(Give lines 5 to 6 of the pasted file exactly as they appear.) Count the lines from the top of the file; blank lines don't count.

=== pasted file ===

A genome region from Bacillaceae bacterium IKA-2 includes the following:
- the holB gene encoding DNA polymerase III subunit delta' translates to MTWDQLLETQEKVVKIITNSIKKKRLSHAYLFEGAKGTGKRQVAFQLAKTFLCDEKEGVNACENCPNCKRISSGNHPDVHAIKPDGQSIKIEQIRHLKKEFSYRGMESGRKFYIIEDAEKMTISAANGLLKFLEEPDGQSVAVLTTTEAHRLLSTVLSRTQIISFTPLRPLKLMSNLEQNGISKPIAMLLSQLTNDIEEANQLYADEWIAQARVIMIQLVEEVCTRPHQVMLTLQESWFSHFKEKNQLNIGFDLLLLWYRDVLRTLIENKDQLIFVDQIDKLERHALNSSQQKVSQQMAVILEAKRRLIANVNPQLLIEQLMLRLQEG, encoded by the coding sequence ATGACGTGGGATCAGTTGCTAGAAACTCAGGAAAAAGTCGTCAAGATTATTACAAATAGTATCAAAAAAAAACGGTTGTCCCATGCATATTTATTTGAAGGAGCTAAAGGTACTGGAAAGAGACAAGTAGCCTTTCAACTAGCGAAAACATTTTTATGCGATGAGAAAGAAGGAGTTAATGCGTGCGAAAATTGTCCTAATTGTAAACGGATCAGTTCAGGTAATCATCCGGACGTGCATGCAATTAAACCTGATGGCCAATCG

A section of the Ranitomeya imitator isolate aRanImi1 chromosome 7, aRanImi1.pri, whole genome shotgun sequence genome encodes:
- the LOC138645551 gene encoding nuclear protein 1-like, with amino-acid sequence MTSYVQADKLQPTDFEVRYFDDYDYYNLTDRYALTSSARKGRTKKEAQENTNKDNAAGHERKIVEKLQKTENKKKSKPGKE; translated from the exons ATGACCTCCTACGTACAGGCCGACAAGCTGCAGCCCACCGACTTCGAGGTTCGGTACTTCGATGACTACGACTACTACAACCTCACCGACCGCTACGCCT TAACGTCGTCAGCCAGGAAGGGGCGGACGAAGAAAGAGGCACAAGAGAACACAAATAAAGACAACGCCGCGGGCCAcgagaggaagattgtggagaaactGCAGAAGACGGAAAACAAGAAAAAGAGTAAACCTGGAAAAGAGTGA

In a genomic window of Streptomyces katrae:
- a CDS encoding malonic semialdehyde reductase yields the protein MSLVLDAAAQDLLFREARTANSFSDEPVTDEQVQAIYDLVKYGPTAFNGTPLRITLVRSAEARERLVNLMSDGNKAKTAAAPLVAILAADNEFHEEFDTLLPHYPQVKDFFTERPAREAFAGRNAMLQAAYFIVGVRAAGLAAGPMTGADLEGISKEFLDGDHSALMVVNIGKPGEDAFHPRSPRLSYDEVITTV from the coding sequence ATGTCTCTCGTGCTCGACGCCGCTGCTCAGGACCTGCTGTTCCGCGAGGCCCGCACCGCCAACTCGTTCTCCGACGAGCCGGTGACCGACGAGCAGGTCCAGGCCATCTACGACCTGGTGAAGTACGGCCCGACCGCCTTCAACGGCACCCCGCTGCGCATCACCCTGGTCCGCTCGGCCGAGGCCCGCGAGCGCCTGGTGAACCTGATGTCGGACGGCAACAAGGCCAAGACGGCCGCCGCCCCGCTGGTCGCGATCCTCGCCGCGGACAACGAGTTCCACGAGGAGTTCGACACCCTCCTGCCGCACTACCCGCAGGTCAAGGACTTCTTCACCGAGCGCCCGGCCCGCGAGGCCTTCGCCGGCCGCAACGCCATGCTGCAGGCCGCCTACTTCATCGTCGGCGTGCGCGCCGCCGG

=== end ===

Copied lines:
In a genomic window of Streptomyces katrae:
- a CDS encoding malonic semialdehyde reductase yields the protein MSLVLDAAAQDLLFREARTANSFSDEPVTDEQVQAIYDLVKYGPTAFNGTPLRITLVRSAEARERLVNLMSDGNKAKTAAAPLVAILAADNEFHEEFDTLLPHYPQVKDFFTERPAREAFAGRNAMLQAAYFIVGVRAAGLAAGPMTGADLEGISKEFLDGDHSALMVVNIGKPGEDAFHPRSPRLSYDEVITTV from the coding sequence ATGTCTCTCGTGCTCGACGCCGCTGCTCAGGACCTGCTGTTCCGCGAGGCCCGCACCGCCAACTCGTTCTCCGACGAGCCGGTGACCGACGAGCAGGTCCAGGCCATCTACGACCTGGTGAAGTACGGCCCGACCGCCTTCAACGGCACCCCGCTGCGCATCACCCTGGTCCGCTCGGCCGAGGCCCGCGAGCGCCTGGTGAACCTGATGTCGGACGGCAACAAGGCCAAGACGGCCGCCGCCCCGCTGGTCGCGATCCTCGCCGCGGACAACGAGTTCCACGAGGAGTTCGACACCCTCCTGCCGCACTACCCGCAGGTCAAGGACTTCTTCACCGAGCGCCCGGCCCGCGAGGCCTTCGCCGGCCGCAACGCCATGCTGCAGGCCGCCTACTTCATCGTCGGCGTGCGCGCCGCCGG